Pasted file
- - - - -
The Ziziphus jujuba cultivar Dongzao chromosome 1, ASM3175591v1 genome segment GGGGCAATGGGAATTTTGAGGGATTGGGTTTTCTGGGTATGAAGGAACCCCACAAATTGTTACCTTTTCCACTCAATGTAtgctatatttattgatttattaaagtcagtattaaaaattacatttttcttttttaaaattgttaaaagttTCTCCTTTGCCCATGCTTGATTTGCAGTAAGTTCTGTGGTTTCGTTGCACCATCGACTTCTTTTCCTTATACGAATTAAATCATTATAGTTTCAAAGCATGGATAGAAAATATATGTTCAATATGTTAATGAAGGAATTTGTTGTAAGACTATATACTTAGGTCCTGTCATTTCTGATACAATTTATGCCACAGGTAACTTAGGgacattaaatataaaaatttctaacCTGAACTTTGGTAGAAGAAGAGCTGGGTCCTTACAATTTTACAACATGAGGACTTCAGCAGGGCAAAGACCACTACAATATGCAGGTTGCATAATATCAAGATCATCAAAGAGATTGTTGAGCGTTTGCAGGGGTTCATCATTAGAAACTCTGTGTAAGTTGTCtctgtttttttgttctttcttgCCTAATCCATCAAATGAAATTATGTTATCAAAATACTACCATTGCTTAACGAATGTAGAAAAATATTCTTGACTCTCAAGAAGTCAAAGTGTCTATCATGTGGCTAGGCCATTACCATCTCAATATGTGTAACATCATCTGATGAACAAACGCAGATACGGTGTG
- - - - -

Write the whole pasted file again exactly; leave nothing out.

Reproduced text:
The Ziziphus jujuba cultivar Dongzao chromosome 1, ASM3175591v1 genome segment GGGGCAATGGGAATTTTGAGGGATTGGGTTTTCTGGGTATGAAGGAACCCCACAAATTGTTACCTTTTCCACTCAATGTAtgctatatttattgatttattaaagtcagtattaaaaattacatttttcttttttaaaattgttaaaagttTCTCCTTTGCCCATGCTTGATTTGCAGTAAGTTCTGTGGTTTCGTTGCACCATCGACTTCTTTTCCTTATACGAATTAAATCATTATAGTTTCAAAGCATGGATAGAAAATATATGTTCAATATGTTAATGAAGGAATTTGTTGTAAGACTATATACTTAGGTCCTGTCATTTCTGATACAATTTATGCCACAGGTAACTTAGGgacattaaatataaaaatttctaacCTGAACTTTGGTAGAAGAAGAGCTGGGTCCTTACAATTTTACAACATGAGGACTTCAGCAGGGCAAAGACCACTACAATATGCAGGTTGCATAATATCAAGATCATCAAAGAGATTGTTGAGCGTTTGCAGGGGTTCATCATTAGAAACTCTGTGTAAGTTGTCtctgtttttttgttctttcttgCCTAATCCATCAAATGAAATTATGTTATCAAAATACTACCATTGCTTAACGAATGTAGAAAAATATTCTTGACTCTCAAGAAGTCAAAGTGTCTATCATGTGGCTAGGCCATTACCATCTCAATATGTGTAACATCATCTGATGAACAAACGCAGATACGGTGTG